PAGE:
Certify is by far the more common usage, and there is no example of "certificate" as a verb where certify doesn't work better, is simpler, has fewer letters -- all that stuff.

SPREE34 -- sorry, but you certify airmen, and mechanics, and all manner of certifiable folks. Whether you fly jets or farm chickens, you get certified.

One final note -- why in god's name would you say certificated when certified does the trick. The other one that drives me nuts is endorsation instead of endorsement. Where is Shakespeare when we need him.

Having gone through all that, I do believe I'm now certifiable. My wife has thought so for years.



Never let the facts get in the way of a good story.
User currently offlineSPREE34 From United States of America, joined Jun 2004, 2240 posts, RR: 9
Reply 9, posted (9 years 6 months 1 day 8 hours ago) and read 7255 times:

Arrow....."Having gone through all that, I do believe I'm now certifiable. My wife has thought so for years."

You're in good company.  Smile



I don't understand everything I don't know about this.
User currently offlineAirplay From , joined Dec 1969, posts, RR:
Reply 10, posted (9 years 6 months 1 day 7 hours ago) and read 7248 times:

In the context of aircraft certification, if an airplane is "certificated" it means that a type certificate has been issued. If something is "certified" it means that it has been proven to meet the airworthiness standards associated with aircraft and documented in the type certificate and an appropriate docuement (often another "certificate") has been issued.

Its not exactly the best use of the terms, but it has been generally used and accepted in aircraft certification circles.

The Airbus A380 has not yet been "certificated" by any airworthiness authority.



User currently offlineVidens From Argentina, joined Mar 2004, 133 posts, RR: 0
Reply 11, posted (9 years 6 months 1 day 3 hours ago) and read 7205 times:

It probably has to do with wording in case "something" happens. Lawyers are quite good at finding (And creating) loopholes... if the "proper" terminology is in use, there's "supposed" to be no confusion, and it makes all matters "clear".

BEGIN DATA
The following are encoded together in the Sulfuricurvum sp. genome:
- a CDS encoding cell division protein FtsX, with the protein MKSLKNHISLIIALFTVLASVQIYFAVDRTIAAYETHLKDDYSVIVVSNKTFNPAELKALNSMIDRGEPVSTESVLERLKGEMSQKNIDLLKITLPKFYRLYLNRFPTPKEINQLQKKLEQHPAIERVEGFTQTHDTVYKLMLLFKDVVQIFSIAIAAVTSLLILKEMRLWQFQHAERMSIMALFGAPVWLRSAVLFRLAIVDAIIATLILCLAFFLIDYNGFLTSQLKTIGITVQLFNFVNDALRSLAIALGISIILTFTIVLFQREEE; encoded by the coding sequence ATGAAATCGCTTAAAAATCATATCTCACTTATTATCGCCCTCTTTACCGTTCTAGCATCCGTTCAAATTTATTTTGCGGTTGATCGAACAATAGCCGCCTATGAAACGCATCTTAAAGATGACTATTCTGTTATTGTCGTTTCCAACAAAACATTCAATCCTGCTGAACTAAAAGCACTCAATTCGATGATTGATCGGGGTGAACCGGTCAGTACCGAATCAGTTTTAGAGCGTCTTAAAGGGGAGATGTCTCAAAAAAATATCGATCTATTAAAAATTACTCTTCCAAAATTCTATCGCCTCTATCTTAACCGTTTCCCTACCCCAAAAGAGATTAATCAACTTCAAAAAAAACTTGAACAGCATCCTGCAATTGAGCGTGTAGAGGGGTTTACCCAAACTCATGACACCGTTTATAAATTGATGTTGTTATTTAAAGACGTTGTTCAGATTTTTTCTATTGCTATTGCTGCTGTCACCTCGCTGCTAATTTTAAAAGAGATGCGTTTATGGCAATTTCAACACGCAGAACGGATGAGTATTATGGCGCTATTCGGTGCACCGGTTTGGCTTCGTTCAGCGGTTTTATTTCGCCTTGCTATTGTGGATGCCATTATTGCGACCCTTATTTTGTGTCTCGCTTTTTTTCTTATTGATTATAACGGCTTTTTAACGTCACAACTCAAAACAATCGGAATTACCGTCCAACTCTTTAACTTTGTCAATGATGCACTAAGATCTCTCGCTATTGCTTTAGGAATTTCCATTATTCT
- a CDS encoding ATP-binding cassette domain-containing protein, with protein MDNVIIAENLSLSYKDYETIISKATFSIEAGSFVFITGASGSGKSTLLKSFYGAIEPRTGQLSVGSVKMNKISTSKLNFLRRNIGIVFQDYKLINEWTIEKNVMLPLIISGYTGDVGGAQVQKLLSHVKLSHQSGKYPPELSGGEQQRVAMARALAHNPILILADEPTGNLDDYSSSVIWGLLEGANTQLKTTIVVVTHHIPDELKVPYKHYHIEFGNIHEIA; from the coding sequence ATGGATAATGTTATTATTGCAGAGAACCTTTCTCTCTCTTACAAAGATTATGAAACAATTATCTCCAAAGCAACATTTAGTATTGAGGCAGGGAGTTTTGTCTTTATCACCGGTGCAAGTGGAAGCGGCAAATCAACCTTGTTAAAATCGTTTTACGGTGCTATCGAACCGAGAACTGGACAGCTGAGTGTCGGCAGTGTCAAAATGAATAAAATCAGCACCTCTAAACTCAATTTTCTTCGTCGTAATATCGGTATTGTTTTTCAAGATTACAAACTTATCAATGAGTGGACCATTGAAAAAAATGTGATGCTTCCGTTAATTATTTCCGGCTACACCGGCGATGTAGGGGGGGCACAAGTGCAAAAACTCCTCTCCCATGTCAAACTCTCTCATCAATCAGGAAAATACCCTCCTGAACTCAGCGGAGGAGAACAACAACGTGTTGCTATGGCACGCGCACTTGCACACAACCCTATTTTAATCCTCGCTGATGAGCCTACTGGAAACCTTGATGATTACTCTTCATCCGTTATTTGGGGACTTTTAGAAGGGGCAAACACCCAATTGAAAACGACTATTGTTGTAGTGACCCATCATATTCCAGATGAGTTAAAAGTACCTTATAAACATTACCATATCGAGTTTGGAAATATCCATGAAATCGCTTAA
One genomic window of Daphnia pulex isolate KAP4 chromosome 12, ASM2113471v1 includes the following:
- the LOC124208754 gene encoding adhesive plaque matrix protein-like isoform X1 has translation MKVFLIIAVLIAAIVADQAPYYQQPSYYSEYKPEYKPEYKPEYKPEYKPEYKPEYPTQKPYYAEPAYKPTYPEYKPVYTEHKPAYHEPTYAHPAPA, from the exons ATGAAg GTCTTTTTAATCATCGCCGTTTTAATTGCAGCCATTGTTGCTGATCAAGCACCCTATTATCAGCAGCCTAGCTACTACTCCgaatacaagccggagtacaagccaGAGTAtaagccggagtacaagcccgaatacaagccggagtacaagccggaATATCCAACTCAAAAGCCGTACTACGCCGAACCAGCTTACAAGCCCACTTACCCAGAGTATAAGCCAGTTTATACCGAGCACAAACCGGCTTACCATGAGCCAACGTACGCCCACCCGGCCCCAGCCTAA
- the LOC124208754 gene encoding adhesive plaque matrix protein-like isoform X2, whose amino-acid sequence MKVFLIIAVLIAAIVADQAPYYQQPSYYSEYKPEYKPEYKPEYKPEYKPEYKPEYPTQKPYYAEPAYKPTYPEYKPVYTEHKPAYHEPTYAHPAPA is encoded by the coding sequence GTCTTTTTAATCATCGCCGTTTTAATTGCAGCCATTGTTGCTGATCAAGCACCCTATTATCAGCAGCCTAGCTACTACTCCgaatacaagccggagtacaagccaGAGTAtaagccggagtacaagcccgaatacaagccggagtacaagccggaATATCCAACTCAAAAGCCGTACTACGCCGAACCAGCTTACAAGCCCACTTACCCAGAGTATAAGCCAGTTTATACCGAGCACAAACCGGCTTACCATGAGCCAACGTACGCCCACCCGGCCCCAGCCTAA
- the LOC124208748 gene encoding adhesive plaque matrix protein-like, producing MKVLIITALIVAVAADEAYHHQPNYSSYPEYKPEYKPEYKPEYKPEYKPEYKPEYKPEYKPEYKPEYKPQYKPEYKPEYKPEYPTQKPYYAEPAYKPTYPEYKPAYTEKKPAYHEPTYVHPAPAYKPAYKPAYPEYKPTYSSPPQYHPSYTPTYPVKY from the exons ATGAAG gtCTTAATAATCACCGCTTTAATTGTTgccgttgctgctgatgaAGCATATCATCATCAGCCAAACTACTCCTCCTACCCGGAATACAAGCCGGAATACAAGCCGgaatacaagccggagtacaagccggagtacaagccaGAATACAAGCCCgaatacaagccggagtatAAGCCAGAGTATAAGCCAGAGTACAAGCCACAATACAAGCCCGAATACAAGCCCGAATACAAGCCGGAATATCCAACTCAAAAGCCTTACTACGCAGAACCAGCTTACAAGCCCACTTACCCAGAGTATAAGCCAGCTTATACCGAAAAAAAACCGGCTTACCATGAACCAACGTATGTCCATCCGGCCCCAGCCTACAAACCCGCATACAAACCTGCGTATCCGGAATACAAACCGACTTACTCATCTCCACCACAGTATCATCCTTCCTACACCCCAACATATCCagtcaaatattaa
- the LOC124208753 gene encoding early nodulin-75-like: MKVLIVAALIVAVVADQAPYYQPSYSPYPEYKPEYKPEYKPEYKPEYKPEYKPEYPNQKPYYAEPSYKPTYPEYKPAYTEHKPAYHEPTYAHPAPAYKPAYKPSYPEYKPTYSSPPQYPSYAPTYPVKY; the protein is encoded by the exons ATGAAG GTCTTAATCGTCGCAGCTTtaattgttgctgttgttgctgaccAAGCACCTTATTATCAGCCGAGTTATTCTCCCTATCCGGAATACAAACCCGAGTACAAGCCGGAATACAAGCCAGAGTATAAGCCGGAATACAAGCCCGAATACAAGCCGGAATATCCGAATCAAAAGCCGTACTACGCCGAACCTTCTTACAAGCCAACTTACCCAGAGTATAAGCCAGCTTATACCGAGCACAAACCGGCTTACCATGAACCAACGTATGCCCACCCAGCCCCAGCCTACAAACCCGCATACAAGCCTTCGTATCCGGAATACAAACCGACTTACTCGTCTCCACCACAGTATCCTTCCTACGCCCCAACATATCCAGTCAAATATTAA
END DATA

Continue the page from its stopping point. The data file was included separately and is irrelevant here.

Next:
it's probably just "Lawyer", "Attorney", "Judge", or "Whatever you want to call them" issues. And it seems to be becoming a more widespread issue as well...
The US is quite good at finding those loopholes. It's not such a "Lawsuit Happy" country for Nothing after all...



Travel? Why would i travel if I can watch it on TV?
User currently offlineAvioniker From United States of America, joined Dec 2001, 1109 posts, RR: 11
Reply 12, posted (9 years 5 months 3 weeks 4 days 15 hours ago) and read 7091 times:

I'd be betting it goes to the pumping up or dumbing down of the language by someone who wanted to sound more important.
Sort of like the word "orient" being corrupted into "orientate" by so many in the military during my illustrious career.
While the word is technically being correctly used the proper usage would be "certify". The issuance of a certificate has no bearing on the application of the verb.
More fodder for the Human Factors empire builders...



One may educate the ignorance from the unknowing but stupid is forever. Boswell; ca: 1533
User currently offlineGigneil From United States of America, joined Nov 2002, 16347 posts, RR: 85
Reply 13, posted (9 years 5 months 3 weeks 4 days 13 hours ago) and read 7087 times:

cer·tif·i·cate Audio pronunciation of "certificated" ( P ) Pronunciation Key (sr-tf-kt)
n.

1. A document testifying to the truth of something: a certificate of birth.
2. A document issued to a person completing a course of study not leading to a diploma.
3. A document certifying that a person may officially practice in certain professions.
4. A document certifying ownership.


tr.v. cer·tif·i·cat·ed, cer·tif·i·cat·ing, cer·tif·i·cates (-kt)

To furnish with, testify to, or authorize by a certificate.


cer·ti·fy v. cer·ti·fied, cer·ti·fy·ing, cer·ti·fies
v. tr.

1.
1. To confirm formally as true, accurate, or genuine.
2. To guarantee as meeting a standard: butter that was certified Grade A. See Synonyms at approve.
2. To acknowledge in writing on the face of (a check) that the signature of the maker is genuine and that there are sufficient funds on deposit for its payment.
3. To issue a license or certificate to.
4. To declare to be in need of psychiatric treatment or confinement.
5. Archaic. To inform positively; assure.